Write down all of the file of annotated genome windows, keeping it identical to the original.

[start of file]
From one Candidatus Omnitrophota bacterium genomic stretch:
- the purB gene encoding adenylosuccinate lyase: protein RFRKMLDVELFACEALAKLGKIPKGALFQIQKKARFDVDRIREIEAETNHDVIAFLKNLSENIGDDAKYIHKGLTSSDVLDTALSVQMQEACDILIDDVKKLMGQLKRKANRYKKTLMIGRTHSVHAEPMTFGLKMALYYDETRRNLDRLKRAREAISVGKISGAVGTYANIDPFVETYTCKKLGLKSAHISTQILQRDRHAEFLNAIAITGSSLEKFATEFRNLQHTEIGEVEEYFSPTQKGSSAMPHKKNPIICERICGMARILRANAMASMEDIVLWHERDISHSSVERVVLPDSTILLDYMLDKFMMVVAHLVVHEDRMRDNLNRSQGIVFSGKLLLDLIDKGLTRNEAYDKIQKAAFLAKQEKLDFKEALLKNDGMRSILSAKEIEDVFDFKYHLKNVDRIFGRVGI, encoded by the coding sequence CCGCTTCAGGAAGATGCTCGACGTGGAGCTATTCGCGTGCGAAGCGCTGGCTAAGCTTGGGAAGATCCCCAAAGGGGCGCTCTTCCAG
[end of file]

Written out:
From one Candidatus Omnitrophota bacterium genomic stretch:
- the purB gene encoding adenylosuccinate lyase: protein RFRKMLDVELFACEALAKLGKIPKGALFQIQKKARFDVDRIREIEAETNHDVIAFLKNLSENIGDDAKYIHKGLTSSDVLDTALSVQMQEACDILIDDVKKLMGQLKRKANRYKKTLMIGRTHSVHAEPMTFGLKMALYYDETRRNLDRLKRAREAISVGKISGAVGTYANIDPFVETYTCKKLGLKSAHISTQILQRDRHAEFLNAIAITGSSLEKFATEFRNLQHTEIGEVEEYFSPTQKGSSAMPHKKNPIICERICGMARILRANAMASMEDIVLWHERDISHSSVERVVLPDSTILLDYMLDKFMMVVAHLVVHEDRMRDNLNRSQGIVFSGKLLLDLIDKGLTRNEAYDKIQKAAFLAKQEKLDFKEALLKNDGMRSILSAKEIEDVFDFKYHLKNVDRIFGRVGI, encoded by the coding sequence CCGCTTCAGGAAGATGCTCGACGTGGAGCTATTCGCGTGCGAAGCGCTGGCTAAGCTTGGGAAGATCCCCAAAGGGGCGCTCTTCCAG